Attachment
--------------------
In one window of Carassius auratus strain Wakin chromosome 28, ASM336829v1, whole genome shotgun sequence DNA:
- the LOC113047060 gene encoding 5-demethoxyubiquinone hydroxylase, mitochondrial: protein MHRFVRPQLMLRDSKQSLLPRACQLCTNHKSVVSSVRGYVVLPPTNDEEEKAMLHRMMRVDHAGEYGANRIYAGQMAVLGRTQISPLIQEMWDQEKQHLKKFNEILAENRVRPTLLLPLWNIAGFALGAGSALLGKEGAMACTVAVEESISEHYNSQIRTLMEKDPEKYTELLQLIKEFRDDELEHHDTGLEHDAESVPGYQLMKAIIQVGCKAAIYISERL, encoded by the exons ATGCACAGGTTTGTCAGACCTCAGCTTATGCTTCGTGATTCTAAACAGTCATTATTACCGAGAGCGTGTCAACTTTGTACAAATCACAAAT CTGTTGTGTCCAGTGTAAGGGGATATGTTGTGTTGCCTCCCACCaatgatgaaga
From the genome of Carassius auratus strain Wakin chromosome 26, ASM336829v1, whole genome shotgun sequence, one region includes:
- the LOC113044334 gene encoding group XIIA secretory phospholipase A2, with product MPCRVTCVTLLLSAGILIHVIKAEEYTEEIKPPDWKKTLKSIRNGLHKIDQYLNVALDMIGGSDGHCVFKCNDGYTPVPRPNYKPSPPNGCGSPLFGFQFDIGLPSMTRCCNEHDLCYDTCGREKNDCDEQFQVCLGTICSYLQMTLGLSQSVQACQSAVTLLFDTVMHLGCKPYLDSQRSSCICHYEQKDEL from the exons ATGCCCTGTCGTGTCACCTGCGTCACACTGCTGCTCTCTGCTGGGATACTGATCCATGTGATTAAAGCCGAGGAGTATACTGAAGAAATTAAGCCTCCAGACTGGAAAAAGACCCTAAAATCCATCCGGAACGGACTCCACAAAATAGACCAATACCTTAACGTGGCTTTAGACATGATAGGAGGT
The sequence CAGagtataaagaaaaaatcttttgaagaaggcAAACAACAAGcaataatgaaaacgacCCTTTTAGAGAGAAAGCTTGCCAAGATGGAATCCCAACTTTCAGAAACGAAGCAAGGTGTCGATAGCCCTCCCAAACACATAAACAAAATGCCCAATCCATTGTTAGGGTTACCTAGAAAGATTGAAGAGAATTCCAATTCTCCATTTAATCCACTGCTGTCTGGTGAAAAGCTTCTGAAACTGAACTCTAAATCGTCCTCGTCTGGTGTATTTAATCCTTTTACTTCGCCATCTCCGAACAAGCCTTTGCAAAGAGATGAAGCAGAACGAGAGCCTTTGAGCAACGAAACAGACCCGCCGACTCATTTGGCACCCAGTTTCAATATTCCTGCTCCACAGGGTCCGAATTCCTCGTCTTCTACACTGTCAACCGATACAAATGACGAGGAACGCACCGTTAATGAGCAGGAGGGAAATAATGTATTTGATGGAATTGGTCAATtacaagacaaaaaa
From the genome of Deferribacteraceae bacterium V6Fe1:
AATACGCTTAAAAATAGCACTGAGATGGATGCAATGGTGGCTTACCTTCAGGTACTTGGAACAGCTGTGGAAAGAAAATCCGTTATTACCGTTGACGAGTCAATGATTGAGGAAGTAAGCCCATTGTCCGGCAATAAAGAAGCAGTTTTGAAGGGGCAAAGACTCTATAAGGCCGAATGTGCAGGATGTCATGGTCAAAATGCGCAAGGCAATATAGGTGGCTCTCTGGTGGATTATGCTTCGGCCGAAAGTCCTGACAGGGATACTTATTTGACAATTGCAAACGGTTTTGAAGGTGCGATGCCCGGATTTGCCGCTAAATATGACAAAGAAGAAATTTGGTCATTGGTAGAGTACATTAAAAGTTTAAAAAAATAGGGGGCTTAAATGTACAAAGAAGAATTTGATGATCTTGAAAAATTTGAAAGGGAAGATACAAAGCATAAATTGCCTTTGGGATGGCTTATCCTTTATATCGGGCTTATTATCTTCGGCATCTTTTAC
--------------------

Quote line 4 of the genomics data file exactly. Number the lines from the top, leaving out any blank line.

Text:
- the LOC113044334 gene encoding group XIIA secretory phospholipase A2, with product MPCRVTCVTLLLSAGILIHVIKAEEYTEEIKPPDWKKTLKSIRNGLHKIDQYLNVALDMIGGSDGHCVFKCNDGYTPVPRPNYKPSPPNGCGSPLFGFQFDIGLPSMTRCCNEHDLCYDTCGREKNDCDEQFQVCLGTICSYLQMTLGLSQSVQACQSAVTLLFDTVMHLGCKPYLDSQRSSCICHYEQKDEL from the exons ATGCCCTGTCGTGTCACCTGCGTCACACTGCTGCTCTCTGCTGGGATACTGATCCATGTGATTAAAGCCGAGGAGTATACTGAAGAAATTAAGCCTCCAGACTGGAAAAAGACCCTAAAATCCATCCGGAACGGACTCCACAAAATAGACCAATACCTTAACGTGGCTTTAGACATGATAGGAGGT